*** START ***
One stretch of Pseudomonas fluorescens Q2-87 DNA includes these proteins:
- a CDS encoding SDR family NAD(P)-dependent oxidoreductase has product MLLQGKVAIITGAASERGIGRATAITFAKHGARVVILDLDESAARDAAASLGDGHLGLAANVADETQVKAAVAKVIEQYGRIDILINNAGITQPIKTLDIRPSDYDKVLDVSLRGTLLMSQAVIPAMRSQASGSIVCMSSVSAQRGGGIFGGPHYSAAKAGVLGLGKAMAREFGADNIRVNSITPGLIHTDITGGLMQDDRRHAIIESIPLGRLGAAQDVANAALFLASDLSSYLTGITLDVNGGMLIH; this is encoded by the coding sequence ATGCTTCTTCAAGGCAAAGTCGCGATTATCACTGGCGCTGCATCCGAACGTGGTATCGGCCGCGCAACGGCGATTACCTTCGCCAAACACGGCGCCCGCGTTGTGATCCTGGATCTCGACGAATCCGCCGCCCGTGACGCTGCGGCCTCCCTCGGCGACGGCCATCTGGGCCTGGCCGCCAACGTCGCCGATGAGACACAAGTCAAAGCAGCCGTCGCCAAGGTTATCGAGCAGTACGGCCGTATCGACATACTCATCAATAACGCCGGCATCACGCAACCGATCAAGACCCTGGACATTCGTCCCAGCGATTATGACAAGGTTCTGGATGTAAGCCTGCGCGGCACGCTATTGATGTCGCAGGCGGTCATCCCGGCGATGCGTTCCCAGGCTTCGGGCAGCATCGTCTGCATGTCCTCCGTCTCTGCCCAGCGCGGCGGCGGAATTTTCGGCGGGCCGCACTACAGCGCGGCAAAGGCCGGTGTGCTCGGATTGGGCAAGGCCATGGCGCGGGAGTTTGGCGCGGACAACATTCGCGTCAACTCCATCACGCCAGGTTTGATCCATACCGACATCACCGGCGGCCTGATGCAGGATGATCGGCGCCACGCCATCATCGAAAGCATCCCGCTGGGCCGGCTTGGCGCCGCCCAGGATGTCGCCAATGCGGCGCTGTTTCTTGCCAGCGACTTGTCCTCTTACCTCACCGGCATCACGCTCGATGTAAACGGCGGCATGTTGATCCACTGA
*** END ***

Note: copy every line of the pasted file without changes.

One stretch of Pseudomonas fluorescens Q2-87 DNA includes these proteins:
- a CDS encoding SDR family NAD(P)-dependent oxidoreductase has product MLLQGKVAIITGAASERGIGRATAITFAKHGARVVILDLDESAARDAAASLGDGHLGLAANVADETQVKAAVAKVIEQYGRIDILINNAGITQPIKTLDIRPSDYDKVLDVSLRGTLLMSQAVIPAMRSQASGSIVCMSSVSAQRGGGIFGGPHYSAAKAGVLGLGKAMAREFGADNIRVNSITPGLIHTDITGGLMQDDRRHAIIESIPLGRLGAAQDVANAALFLASDLSSYLTGITLDVNGGMLIH; this is encoded by the coding sequence ATGCTTCTTCAAGGCAAAGTCGCGATTATCACTGGCGCTGCATCCGAACGTGGTATCGGCCGCGCAACGGCGATTACCTTCGCCAAACACGGCGCCCGCGTTGTGATCCTGGATCTCGACGAATCCGCCGCCCGTGACGCTGCGGCCTCCCTCGGCGACGGCCATCTGGGCCTGGCCGCCAACGTCGCCGATGAGACACAAGTCAAAGCAGCCGTCGCCAAGGTTATCGAGCAGTACGGCCGTATCGACATACTCATCAATAACGCCGGCATCACGCAACCGATCAAGACCCTGGACATTCGTCCCAGCGATTATGACAAGGTTCTGGATGTAAGCCTGCGCGGCACGCTATTGATGTCGCAGGCGGTCATCCCGGCGATGCGTTCCCAGGCTTCGGGCAGCATCGTCTGCATGTCCTCCGTCTCTGCCCAGCGCGGCGGCGGAATTTTCGGCGGGCCGCACTACAGCGCGGCAAAGGCCGGTGTGCTCGGATTGGGCAAGGCCATGGCGCGGGAGTTTGGCGCGGACAACATTCGCGTCAACTCCATCACGCCAGGTTTGATCCATACCGACATCACCGGCGGCCTGATGCAGGATGATCGGCGCCACGCCATCATCGAAAGCATCCCGCTGGGCCGGCTTGGCGCCGCCCAGGATGTCGCCAATGCGGCGCTGTTTCTTGCCAGCGACTTGTCCTCTTACCTCACCGGCATCACGCTCGATGTAAACGGCGGCATGTTGATCCACTGA